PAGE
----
After all of the fallout from previous California strikes, including massive layoffs in districts that have already endured a strike, Sacramento teacher union officials are contemplating a strike that even fellow public sector union officials are not supporting. Chris Reed has the story in calwatchdog.com.
Teachers in the Sacramento City Unified School District have authorized a strike, hoping to follow in the footsteps of teachers in Los Angeles Unified and Oakland Unified and secure substantial raises after a brief walkout.
But in key ways, the dynamics appear different. In Los Angeles and Oakland, the public and the local media were clearly sympathetic. Teachers had not had significant raises in years, and with the cost of housing going up arguably have lost purchasing power in recent years.
In Sacramento, however, the argument that the local school district simply can’t afford raises because of the huge long-term increase in pension costs and loss in state funding because of declining enrollment has resonated far more than similar warnings did in Los Angeles and Oakland. Coverage in regular and social media has repeatedly emphasized three points:
- The Sacramento City Teachers Association secured an 11 percent raise for most members in September 2017 after threatening a strike. The Sacramento County Office of Education warned at the time that without significant cuts, the district faced fiscal disaster. But the local teachers union has rejected calls to reduce the cost of health benefits that the state Fiscal Crisis & Management Assistance Team (FCMAT) says are the most generous in the Sacramento region.
- The warning from school officials that even without having to provide new raises, the district faces a $35 million hole in a nearly $400 million annual budget and is on track to run out of money in November.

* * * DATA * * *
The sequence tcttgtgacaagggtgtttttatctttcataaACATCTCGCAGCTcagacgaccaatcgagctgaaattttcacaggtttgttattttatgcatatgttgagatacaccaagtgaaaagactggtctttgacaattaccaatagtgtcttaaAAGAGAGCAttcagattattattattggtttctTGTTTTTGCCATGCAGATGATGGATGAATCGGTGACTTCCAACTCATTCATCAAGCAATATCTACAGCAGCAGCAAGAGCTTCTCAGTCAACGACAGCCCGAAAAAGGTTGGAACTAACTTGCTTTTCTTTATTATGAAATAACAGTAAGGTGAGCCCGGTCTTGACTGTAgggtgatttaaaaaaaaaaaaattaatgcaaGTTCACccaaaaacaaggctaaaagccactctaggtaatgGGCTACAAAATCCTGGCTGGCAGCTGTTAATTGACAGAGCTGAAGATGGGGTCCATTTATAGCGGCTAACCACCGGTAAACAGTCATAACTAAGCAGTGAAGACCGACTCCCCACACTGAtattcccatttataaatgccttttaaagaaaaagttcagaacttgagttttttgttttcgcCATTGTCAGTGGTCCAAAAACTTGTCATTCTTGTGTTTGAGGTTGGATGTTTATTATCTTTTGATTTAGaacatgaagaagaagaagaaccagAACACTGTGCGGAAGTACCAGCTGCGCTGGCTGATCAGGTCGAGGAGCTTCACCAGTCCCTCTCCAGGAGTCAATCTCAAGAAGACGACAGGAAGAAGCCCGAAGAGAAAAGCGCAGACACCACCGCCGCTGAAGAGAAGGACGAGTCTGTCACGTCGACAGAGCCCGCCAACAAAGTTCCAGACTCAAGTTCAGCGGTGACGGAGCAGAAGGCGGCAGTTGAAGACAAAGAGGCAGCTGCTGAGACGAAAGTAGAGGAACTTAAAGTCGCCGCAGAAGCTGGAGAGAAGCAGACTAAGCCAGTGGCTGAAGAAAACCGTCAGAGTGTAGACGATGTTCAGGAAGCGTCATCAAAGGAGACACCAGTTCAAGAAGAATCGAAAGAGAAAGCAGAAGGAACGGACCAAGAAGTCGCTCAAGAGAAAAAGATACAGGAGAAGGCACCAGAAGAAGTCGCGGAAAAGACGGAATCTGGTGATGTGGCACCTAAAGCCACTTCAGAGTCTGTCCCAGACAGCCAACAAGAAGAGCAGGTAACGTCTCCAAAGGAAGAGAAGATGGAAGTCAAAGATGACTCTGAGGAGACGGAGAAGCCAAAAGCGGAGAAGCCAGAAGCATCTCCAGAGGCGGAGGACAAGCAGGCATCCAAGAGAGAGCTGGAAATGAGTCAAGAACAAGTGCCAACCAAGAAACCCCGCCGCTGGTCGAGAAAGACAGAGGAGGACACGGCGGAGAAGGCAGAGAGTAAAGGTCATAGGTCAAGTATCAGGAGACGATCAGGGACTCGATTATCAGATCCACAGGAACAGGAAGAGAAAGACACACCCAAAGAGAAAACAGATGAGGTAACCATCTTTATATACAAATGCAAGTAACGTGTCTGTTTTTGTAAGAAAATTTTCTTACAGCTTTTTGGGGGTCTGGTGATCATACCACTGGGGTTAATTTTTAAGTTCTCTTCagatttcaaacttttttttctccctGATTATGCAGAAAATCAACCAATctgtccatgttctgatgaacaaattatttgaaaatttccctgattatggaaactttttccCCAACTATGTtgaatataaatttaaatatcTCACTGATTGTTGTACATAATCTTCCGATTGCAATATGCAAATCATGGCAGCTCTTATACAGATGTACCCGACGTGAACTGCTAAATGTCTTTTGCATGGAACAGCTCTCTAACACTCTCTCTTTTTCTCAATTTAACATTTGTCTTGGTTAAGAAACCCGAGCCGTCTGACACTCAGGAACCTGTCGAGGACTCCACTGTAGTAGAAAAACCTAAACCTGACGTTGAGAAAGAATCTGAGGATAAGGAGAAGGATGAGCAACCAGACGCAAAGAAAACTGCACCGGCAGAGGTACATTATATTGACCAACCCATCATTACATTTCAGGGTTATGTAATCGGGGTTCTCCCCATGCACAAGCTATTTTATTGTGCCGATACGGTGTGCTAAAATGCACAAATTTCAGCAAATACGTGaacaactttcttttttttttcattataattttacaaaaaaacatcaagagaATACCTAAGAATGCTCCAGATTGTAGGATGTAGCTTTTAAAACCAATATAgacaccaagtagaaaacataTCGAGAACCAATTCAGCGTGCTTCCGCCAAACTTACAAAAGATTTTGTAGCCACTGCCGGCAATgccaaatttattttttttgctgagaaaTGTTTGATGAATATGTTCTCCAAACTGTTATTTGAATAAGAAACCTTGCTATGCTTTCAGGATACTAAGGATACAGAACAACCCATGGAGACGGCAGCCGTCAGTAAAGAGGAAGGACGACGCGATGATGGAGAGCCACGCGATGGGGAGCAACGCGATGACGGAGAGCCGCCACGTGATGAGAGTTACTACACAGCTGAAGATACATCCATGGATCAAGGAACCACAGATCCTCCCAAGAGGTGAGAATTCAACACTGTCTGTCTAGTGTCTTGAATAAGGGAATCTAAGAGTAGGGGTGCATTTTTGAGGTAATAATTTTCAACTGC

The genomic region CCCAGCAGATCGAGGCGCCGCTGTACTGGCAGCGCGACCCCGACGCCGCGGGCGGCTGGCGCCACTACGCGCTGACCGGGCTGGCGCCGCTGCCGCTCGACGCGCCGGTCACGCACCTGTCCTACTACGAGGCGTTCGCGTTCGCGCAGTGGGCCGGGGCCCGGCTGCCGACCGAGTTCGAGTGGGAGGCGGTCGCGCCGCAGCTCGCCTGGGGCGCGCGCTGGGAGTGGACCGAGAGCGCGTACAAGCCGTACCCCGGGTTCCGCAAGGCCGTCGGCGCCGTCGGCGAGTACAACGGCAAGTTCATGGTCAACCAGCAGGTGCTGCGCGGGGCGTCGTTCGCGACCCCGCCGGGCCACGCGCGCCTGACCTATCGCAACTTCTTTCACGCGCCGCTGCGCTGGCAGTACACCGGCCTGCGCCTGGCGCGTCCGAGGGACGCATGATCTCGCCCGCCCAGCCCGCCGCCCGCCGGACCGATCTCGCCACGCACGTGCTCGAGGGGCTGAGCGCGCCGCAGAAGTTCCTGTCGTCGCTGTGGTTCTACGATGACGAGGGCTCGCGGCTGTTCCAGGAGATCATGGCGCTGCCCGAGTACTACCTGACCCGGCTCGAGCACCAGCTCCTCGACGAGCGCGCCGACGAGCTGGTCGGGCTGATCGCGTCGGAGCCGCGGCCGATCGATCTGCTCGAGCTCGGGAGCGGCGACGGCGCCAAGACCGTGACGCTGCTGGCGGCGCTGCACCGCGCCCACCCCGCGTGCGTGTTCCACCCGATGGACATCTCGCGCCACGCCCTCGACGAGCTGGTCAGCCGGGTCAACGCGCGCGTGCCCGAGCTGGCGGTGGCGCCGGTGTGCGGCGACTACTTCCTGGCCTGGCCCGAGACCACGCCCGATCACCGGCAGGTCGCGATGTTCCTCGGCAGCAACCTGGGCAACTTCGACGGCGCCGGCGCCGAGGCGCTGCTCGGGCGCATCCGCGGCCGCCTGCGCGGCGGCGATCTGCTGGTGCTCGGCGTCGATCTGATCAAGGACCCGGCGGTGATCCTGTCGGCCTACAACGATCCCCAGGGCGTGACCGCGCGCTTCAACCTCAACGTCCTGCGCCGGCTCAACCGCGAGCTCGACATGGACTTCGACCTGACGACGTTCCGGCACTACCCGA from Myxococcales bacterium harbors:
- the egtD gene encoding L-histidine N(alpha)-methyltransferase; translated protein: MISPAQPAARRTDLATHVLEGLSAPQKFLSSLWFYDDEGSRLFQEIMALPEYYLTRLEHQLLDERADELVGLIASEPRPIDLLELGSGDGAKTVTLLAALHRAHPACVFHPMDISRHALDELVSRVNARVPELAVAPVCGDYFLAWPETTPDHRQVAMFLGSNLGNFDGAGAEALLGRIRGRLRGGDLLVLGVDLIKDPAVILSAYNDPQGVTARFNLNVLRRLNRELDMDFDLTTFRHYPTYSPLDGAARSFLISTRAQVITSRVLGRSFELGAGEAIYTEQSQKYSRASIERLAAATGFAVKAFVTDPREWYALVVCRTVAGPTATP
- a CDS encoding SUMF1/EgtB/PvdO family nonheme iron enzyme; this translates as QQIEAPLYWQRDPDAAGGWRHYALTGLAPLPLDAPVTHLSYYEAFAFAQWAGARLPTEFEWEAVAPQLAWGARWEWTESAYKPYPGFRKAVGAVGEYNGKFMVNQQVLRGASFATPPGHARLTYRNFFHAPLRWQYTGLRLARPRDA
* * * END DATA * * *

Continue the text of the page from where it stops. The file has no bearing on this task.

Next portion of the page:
- The fact that the four other employee unions in Sacramento City Unified have sided with Aguilar’s warning that a raise could seal state control of the school district for a decade or more, as has happened in other California districts that have been unable to pay their bills. They don’t buy the teachers union claim that the district has failed to honor the contract it signed in 2017, thus making a strike necessary even though state law says such a strike would be illegal since the teachers are still under contract.
Aguilar arrived in 2017 at the district and is given good marks in most circles for his determination to avoid financial disaster. But a FCMAT audit released in December pointed out a vast array of problems in Sacramento City’s management that dated back many years.
Union leaders say these management failings are not their responsibility and should not be held against their push for better pay.
The union’s hope that a strike authorization vote would lead to new concessions hasn’t happened so far. A union statement said the strike was coming “at a date likely in the next month.”